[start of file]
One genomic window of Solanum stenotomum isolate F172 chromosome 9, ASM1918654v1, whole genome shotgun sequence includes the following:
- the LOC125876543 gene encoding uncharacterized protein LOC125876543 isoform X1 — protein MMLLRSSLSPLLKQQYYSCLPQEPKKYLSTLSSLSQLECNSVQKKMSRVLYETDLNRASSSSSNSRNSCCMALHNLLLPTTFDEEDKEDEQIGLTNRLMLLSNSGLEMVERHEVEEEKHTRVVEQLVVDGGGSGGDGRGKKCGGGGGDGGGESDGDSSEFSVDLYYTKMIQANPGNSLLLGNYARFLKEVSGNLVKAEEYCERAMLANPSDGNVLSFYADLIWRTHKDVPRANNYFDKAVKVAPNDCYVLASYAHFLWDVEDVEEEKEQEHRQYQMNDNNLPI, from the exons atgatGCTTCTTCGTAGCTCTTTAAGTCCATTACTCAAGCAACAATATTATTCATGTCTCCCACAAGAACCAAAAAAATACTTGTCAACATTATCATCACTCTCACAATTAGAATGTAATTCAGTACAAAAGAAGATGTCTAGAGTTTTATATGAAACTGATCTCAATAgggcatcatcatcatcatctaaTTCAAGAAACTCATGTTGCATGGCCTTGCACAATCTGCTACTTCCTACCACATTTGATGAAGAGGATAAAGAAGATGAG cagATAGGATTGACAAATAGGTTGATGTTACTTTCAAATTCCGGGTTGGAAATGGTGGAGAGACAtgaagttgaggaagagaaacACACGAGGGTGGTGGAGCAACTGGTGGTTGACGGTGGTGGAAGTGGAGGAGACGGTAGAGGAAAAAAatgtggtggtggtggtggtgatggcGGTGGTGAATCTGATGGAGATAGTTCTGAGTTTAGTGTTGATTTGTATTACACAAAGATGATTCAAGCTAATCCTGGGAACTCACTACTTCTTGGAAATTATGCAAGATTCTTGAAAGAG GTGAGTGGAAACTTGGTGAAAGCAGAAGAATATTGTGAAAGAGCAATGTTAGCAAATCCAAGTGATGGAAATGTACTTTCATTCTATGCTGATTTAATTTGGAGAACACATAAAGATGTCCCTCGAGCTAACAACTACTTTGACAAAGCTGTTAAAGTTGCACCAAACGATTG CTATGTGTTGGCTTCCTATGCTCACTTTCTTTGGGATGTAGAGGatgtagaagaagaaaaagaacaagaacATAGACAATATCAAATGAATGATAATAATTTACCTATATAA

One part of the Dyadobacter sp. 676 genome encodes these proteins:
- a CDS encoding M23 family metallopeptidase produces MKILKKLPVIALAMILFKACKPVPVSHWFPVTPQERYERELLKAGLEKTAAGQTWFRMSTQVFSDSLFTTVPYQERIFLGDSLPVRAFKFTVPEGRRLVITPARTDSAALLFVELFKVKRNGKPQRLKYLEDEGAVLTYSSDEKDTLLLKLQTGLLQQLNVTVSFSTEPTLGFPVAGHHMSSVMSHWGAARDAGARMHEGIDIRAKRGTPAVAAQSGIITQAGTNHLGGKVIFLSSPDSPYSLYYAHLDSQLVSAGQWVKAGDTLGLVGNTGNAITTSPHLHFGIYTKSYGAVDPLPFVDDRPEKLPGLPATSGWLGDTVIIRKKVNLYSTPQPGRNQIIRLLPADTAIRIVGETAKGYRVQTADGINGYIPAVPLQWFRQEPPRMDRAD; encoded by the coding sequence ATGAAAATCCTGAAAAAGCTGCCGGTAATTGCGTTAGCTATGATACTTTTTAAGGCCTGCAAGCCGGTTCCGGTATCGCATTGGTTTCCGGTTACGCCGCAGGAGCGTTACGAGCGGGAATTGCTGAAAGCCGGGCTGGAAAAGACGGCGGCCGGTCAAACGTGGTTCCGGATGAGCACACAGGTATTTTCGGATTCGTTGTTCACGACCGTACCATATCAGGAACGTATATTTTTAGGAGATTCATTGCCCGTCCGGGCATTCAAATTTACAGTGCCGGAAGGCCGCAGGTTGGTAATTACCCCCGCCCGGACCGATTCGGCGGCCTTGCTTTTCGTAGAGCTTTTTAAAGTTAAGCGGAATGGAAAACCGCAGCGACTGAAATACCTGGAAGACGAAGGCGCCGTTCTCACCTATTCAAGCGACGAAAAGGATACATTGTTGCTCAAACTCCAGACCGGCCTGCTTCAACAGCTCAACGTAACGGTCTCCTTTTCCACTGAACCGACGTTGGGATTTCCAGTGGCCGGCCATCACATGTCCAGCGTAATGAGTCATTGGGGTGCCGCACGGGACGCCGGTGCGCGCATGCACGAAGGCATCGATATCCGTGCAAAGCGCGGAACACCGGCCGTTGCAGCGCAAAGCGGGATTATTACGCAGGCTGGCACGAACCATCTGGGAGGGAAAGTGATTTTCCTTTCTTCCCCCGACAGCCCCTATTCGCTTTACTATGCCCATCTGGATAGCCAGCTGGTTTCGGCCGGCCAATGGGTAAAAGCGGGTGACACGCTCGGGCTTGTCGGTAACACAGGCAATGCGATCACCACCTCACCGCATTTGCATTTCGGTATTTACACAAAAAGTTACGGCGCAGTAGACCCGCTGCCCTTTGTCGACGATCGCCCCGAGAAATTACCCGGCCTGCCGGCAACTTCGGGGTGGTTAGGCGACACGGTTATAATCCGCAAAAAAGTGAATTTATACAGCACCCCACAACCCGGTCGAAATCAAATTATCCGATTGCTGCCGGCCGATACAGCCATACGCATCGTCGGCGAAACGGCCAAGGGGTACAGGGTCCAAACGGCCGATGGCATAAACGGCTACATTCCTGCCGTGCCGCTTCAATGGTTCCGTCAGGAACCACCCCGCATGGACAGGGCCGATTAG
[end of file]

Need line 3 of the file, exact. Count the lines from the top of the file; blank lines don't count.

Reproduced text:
One part of the Dyadobacter sp. 676 genome encodes these proteins: